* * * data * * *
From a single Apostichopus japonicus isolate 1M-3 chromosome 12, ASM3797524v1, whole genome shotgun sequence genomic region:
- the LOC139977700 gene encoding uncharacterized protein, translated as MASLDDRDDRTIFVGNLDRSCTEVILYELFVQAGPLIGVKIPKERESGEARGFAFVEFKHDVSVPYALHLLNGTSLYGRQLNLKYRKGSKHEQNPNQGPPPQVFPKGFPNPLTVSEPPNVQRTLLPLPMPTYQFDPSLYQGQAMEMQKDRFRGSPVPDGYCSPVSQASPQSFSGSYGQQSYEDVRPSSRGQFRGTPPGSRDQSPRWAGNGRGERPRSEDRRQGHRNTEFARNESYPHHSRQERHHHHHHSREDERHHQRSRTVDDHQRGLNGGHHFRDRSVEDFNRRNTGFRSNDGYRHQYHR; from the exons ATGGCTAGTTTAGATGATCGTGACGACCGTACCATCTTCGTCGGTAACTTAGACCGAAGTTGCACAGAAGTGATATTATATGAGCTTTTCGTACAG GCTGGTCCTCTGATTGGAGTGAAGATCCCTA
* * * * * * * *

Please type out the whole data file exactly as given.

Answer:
From a single Apostichopus japonicus isolate 1M-3 chromosome 12, ASM3797524v1, whole genome shotgun sequence genomic region:
- the LOC139977700 gene encoding uncharacterized protein, translated as MASLDDRDDRTIFVGNLDRSCTEVILYELFVQAGPLIGVKIPKERESGEARGFAFVEFKHDVSVPYALHLLNGTSLYGRQLNLKYRKGSKHEQNPNQGPPPQVFPKGFPNPLTVSEPPNVQRTLLPLPMPTYQFDPSLYQGQAMEMQKDRFRGSPVPDGYCSPVSQASPQSFSGSYGQQSYEDVRPSSRGQFRGTPPGSRDQSPRWAGNGRGERPRSEDRRQGHRNTEFARNESYPHHSRQERHHHHHHSREDERHHQRSRTVDDHQRGLNGGHHFRDRSVEDFNRRNTGFRSNDGYRHQYHR; from the exons ATGGCTAGTTTAGATGATCGTGACGACCGTACCATCTTCGTCGGTAACTTAGACCGAAGTTGCACAGAAGTGATATTATATGAGCTTTTCGTACAG GCTGGTCCTCTGATTGGAGTGAAGATCCCTA